Continued from page 1

Security forces fired tear gas in the capital’s Zahra neighborhood, forcing scores of people to disperse. In nearby Mazzeh, protesters ran away when security forces arrived. And in Muhajereen, security forces used batons to scatter dozens of people, activists said.

In Damascus’ Qaboun neighborhood, a witness said worshippers who came out of the Abu Bakr al-Siddiq mosque clashed with about 50 pro-Assad demonstrators who were being covered by a Syrian TV station. He said plainclothes gunmen in a jeep with covered license plates then opened fire on the anti-government protesters, killing and wounding several of them. Activists said two were killed and several others were wounded.

“There are three new neighborhoods in Damascus that witnessed protests for the first time,” said leading human rights activist Mazen Darwish.

“Despite everything, protests are taking place in new neighborhoods,” he said.

Louay Hussein, a Syrian writer and political activist, said it was “an important political milestone when protests start happening in Damascus neighborhoods as opposed to the suburbs.”

He said authorities appeared to be stepping away from the policy of “systematic shooting” of recent weeks, which he added had failed to yield results and triggered international condemnation.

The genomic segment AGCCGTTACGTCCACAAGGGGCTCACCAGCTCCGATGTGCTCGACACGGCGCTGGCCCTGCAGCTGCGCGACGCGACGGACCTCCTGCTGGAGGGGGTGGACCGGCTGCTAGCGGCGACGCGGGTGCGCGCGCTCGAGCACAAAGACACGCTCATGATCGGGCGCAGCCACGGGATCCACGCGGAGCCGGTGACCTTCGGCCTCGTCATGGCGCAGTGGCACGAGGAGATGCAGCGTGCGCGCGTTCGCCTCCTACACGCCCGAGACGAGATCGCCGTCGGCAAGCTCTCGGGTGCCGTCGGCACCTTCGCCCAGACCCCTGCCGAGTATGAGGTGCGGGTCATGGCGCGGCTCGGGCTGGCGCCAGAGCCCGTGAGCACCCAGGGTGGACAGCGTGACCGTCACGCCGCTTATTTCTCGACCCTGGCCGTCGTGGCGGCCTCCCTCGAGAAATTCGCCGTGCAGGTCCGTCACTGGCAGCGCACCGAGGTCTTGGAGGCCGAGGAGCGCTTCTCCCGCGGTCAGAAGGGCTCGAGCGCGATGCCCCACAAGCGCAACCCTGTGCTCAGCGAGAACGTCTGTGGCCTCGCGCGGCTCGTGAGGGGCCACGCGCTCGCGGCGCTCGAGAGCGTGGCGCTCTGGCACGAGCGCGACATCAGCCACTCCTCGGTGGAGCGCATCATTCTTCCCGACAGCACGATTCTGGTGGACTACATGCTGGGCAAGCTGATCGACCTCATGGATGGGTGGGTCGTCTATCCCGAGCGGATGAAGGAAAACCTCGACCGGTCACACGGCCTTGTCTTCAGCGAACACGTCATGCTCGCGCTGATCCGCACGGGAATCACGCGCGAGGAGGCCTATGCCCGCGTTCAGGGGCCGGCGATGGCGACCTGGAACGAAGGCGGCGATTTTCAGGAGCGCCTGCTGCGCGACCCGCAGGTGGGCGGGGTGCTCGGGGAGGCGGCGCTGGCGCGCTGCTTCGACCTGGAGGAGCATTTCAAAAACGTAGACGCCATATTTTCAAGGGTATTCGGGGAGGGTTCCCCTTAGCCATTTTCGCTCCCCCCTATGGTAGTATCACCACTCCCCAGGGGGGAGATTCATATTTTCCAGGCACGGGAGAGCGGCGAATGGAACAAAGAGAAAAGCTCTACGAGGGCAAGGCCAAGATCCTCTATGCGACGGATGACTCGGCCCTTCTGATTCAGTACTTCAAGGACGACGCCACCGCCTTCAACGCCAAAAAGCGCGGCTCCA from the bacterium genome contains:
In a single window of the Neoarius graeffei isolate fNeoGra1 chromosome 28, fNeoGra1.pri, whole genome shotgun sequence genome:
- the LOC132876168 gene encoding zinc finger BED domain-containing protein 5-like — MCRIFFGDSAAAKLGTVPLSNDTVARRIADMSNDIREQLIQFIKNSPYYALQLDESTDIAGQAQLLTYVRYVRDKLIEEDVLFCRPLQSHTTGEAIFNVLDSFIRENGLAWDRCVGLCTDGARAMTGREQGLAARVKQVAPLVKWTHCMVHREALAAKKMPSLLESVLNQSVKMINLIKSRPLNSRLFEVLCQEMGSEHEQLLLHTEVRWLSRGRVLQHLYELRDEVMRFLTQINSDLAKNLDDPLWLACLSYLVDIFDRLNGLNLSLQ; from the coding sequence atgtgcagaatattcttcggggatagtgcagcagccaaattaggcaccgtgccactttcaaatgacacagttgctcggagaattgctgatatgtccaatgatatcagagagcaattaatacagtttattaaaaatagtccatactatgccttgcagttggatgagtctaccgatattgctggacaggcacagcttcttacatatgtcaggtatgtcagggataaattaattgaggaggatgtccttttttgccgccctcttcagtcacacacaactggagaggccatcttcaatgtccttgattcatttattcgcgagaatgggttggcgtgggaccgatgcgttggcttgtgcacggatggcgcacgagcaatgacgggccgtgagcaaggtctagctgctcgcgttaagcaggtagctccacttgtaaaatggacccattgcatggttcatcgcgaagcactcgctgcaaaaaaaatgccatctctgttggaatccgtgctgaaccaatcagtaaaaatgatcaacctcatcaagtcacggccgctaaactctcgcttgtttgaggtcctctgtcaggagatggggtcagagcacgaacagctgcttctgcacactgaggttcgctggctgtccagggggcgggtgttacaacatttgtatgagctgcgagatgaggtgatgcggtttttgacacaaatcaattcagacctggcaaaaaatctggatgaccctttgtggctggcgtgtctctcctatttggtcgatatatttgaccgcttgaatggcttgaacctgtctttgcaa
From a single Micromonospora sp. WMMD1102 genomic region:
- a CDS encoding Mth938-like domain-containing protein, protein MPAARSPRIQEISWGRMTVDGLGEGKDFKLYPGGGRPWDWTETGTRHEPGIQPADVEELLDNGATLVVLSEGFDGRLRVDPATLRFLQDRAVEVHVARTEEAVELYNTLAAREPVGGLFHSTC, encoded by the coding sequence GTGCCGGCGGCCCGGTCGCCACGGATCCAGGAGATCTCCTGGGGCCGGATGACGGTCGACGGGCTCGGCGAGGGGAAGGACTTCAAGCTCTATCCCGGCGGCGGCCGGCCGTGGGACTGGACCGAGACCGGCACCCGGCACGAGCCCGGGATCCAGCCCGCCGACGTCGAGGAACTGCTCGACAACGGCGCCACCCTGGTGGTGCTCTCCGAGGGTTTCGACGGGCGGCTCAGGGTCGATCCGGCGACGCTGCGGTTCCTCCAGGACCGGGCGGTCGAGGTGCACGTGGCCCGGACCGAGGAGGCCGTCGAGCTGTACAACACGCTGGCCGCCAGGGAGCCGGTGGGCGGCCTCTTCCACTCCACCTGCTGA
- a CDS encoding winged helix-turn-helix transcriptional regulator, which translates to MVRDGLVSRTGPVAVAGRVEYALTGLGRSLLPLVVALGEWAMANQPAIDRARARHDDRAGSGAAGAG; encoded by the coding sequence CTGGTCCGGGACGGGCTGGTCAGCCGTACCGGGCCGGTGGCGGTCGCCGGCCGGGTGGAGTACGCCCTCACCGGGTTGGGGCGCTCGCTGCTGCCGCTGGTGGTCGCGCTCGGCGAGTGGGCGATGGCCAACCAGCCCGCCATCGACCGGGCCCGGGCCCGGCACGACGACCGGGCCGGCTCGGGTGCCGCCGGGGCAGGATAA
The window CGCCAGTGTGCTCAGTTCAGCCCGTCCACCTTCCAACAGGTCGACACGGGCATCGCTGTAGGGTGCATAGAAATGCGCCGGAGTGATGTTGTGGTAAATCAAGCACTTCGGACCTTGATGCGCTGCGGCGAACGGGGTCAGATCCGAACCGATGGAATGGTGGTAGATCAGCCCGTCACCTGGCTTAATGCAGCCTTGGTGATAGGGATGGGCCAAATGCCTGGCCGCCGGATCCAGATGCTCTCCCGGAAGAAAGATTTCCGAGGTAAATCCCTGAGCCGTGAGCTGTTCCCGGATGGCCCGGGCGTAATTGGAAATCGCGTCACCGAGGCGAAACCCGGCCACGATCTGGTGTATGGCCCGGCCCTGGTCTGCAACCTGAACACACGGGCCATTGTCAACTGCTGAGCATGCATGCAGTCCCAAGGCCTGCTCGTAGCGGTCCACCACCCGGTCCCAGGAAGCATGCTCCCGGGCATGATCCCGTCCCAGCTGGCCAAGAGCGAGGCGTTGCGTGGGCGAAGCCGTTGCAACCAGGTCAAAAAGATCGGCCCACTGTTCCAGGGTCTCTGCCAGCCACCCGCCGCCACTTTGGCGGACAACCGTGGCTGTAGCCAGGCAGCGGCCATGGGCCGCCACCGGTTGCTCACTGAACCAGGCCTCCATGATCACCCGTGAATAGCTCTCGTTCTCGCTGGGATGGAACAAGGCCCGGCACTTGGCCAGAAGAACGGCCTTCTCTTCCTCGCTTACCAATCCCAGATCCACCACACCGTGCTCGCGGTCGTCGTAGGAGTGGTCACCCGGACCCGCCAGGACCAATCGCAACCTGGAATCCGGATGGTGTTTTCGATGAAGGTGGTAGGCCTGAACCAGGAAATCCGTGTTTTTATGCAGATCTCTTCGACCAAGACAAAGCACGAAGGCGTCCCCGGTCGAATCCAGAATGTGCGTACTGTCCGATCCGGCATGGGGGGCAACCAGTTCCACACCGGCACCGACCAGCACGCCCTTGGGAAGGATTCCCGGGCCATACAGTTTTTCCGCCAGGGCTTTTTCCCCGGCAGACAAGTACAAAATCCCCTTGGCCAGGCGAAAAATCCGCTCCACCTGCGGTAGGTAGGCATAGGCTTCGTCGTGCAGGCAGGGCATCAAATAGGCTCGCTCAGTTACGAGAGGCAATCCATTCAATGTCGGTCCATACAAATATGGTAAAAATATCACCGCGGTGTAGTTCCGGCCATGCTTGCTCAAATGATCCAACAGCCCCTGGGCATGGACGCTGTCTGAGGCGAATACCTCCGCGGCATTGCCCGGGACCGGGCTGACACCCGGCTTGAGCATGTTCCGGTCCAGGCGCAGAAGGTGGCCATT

Other protests were around the northeastern city of Qamishli, where about 5,000 people marched in the streets chanting “Freedom!” and “Freedom to political prisoners!” said rights activist Mustafa Osso.

Assad’s regime has blamed the unrest on terrorist, extremist groups and foreign agitators. Information Minister Adnan Mahmoud told reporters Friday that a “comprehensive national dialogue in all provinces” will start within days, but he gave no further details.

Assad has come under scathing criticism for the crackdown, with the United States and Europe imposing sanctions. On Friday, Britain summoned Syria’s ambassador Friday to warn that new sanctions will target the regime’s hierarchy if Assad does not halt the violent crackdown on protesters.

There is a media blackout in Syria, making it impossible to confirm witness accounts independently. Witnesses spoke on condition of anonymity out of fear for their personal safety.

The government’s bloody crackdown has increased in intensity in recent days and weeks. The army shelled residential areas in central and southern Syria on Wednesday, killing 19 people, a human rights group said.

The government also laid siege to several towns, including Daraa, sparking fears of a humanitarian crisis. A U.N. international aid assessment team has not been allowed to enter Daraa to check on the situation.

Mahmoud, the information minister, brushed aside those concerns Friday.

“I can say that the Syrian government and the Syrian Red Crescent Society were following on the case in Daraa, and they found that there is no lack of food and medicine. We have informed the United Nations that there is no need for aid in Daraa.”

Associated Press writers Bassem Mroue and Elizabeth A. Kennedy in Beirut and David Stringer in London contributed to this report.